7. Risk failure. Has the fear of failing got you stuck? If so, define what failure would look like for you. Imagine the worst possible thing that might happen. Can you live with it if it does happen? Can you make course corrections before it happens or after it happens? The answer is almost always “yes.” I suggest removing the word “failure” from your vocabulary. Instead, realize that each of your actions will simply yield a result. This result will be one you want or one you don’t want. Simply take the result as feedback from the universe on your action and take the next appropriate action. Viewed from this perspective, mistakes are merely indications that a course correction is needed and not to be taken personally. Pilots are checking their compass all the time and making course corrections based on this feedback. They’d never get anywhere if they took every off-course reading as a personal failure. Give up the concept of failure and take flight!

8. Access your inner warrior. Within each of us, men and women alike, there is an aspect that is built for bold, decisive action. This part of us is instinctual. It looks out, not only for our survival, but also for our soul’s mission. It is not concerned about sacrificing Self for another, yet, in certain circumstances will give it’s very life for another if that is in alignment with its mission. You get messages from this part of yourself all of the time. These messages may come in the form of feelings in your body in response to certain actions, environments, or experiences. They may come in the form of “gut” feelings in certain situations. Or they may be just a sense of direct “knowing” that has no rational foundation. If you are contemplating a difficult transition, and have “contemplated” yourself into a corner, it may be time to let your inner warrior take over for a while. Just experience “knowing” what you need to do, then commit to doing it without thinking anymore about it until it’s done.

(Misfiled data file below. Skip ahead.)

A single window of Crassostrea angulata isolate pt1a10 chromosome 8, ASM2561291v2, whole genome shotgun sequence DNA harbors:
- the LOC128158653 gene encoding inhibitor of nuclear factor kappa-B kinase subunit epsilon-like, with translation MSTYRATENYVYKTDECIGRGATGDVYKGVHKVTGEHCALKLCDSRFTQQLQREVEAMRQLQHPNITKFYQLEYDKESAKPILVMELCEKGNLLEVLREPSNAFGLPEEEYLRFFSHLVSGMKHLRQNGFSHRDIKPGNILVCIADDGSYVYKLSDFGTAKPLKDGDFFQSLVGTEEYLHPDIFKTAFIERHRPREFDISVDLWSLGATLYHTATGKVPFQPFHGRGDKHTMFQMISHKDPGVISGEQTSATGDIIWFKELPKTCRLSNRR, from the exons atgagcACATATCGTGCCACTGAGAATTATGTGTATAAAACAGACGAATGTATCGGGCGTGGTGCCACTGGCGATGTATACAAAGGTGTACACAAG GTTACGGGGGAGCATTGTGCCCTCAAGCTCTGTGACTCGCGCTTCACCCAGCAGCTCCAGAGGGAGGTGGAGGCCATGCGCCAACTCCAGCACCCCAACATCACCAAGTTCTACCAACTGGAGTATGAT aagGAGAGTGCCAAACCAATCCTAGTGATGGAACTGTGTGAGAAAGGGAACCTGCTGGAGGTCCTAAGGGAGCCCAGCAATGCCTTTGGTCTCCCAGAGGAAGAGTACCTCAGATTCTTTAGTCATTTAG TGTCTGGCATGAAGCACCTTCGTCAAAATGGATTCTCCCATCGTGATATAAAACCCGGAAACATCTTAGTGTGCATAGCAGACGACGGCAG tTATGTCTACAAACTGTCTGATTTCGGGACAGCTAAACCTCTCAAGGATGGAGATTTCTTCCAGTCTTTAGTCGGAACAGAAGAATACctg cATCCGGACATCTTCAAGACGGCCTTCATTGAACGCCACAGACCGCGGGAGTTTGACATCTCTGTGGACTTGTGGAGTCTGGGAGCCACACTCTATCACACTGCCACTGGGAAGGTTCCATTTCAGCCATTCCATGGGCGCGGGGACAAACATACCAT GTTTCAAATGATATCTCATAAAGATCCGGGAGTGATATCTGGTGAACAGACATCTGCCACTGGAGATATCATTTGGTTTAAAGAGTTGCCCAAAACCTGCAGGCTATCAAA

9. Don’t go to your deathbed wondering what would have happened if... It’s easy for us to forget how short our lives really are. Many of us live as if we’ll never die. We waste away our hours and days working jobs we hate, living just for the weekends, or “putting in time” until retirement, while living like zombies the other 70% of our lives. We may live in a relationship that drains and devalues us thinking it might magically get better somehow, someday. We deny our feelings or make excuses for frittering away our lives. Enough I say! I challenge you to project yourself forward to your death. It’s real and it’s coming for you! No questions about it. See yourself on your deathbed and ask yourself if the life you’re living now is all you dreamt it to be. Write your own obituary today. How close are you to living your passion? Let this vision be a motivator to get off your butt and follow your dreams!

10. Get support to prepare and walk with you through the transition. Big life transitions can be overwhelming to accomplish on your own. There is no shame in asking for help from your friends, relatives, or from a coach. In fact, enough of the right kind of support can make a seemingly difficult transition, relatively easy. I’ve had a lot of help in making a couple of big transitions in my life. Being a former lone-ranger, asking for and accepting help from others was difficult at first, but really nice once I got used to it. Now I wouldn’t think of starting a major project or making a big change without relying heavily on my support system of close and loving friends, and my coach. Do whatever is necessary to make change easy on you. You’re worth it.

Author's Bio: 

About the author. Steve Davis, M.A., M.S., is a former electrical
engineer turned teacher, life coach, facilitator, and infopreneur. He
publishes a weekly ezine for facilitators called, the
www.MasterFacilitatorJournal.com and has written several ebooks. He coaches people over
the phone to help them cut through the fog, and chart a clear course to
a purposeful and passionate life. His breadth of experience spans
business, corporate management, engineering, teaching, spiritual psychology,
and wellness, offering a pragmatic yet creative coaching foundation.
Visit his website at www.masteryunlimited.com to learn more about him and
his offerings or contact him at steve@livingmastery.com.